One direct measure of intangibles is patents. They directly measure intellectual property and the ability of a company to innovate and offer new technologies and services. This is another way that we can capture intangible assets.

We’re actively researching peer groupings. Some of the most famous companies and the largest ones, like (AMZN), have changed sectors just because the definitions of the sectors themselves have changed. We can find better peer groups for these companies. One way, potentially an extreme case, is to compare a company’s value metrics with its own historical value metrics—using a peer comparison of itself as a comparable.

Intangible value and traditional value signals sometimes go in the same direction, as for, say, Merck (MRK). In some cases, like Ford (F), the intangibles constitute a very small part. But in other companies, like Uber (UBER) or some of the technology names, we might see traditional value signals score negatively, but intangible signals or time series score positively. They can attenuate the impact of traditional value measures.

Man Versus Machine

Bryan: Fundamental stock-pickers who use a more qualitative approach have been trying for many decades to buy stocks for less than they’re worth. Most of them have failed to meet their benchmarks. Why would a systematic approach to value investing work better?

Frazzini: It’s a good question that gets at the heart of what we do. One thing to keep in mind is that value is a factor that we think you should be exposed to, but it’s not the only factor. Even in periods where value is attractive, your portfolio should not be 100% value. Value should be a part of what you do, and maybe today a little bit bigger part.

Why would a systematic approach work better than a fundamental approach on individual companies? The approach is similar. Deep-value investors who hold a concentrated portfolio might know a lot more about one individual company. We replicate that process across thousands of companies, and that diversification helps. We may not be sure about a particular name, but we do know that on average, buying cheap securities relative to fundamentals can generate positive returns. We take a bet that prices will revert toward the fundamentals. We might do it across thousands of names. Fundamental investors might do it across a few names. But the process is similar in spirit.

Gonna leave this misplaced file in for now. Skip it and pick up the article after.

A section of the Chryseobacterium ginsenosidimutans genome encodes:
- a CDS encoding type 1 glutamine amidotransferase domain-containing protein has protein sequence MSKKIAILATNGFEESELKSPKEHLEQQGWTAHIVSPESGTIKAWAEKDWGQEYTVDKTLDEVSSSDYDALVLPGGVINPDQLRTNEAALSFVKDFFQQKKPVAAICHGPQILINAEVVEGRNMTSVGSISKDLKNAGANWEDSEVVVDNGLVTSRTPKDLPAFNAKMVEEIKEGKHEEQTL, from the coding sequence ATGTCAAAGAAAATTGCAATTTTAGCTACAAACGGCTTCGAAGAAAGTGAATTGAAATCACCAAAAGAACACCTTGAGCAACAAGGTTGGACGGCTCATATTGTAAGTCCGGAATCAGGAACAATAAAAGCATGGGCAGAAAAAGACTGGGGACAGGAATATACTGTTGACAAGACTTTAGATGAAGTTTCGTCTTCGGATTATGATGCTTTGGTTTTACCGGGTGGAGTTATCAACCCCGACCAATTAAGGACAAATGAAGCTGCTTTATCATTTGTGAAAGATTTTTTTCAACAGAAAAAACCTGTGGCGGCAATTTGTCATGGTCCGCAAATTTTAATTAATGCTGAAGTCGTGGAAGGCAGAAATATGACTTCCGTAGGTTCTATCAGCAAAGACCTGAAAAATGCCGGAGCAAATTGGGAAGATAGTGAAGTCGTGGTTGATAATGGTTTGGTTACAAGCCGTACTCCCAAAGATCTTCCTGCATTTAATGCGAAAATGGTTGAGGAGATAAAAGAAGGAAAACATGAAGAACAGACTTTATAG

Ang: There is a role for both systematic or factor investments as well as more discretionary or fundamental investments in a portfolio. They hit at different things. We believe in indexes plus factors plus alpha. Market-cap indexes are standard benchmarks for good reason: They’re transparent and they can be implemented at extremely low cost. Factors, where Andrea and I live, are broad and persistently rewarded sources of returns in the long run, but there can be some short-term cyclicality. The tremendous value losses over the past two to three years is testament that these effects have been very broad in the wrong direction!

For the last component, alpha, what we really mean is returns in excess of what you can get from indexing and factors. A fundamental investor can concentrate on just a handful of names in a given sector or country and know everything about them—the analyst might walk a factory floor or be able to interpret emotion on an earnings call. That’s very specialized knowledge. Or you could generate alpha by sophisticated machine-learning techniques that require massive amounts of data or infrastructure and specialized skills.

There’s room for indexing and factors and alpha, and we need all three more than ever in today’s environment.

Bryan: Thank you both. Value investing is front and center for a lot of investors we work with, and your perspective is a helpful one.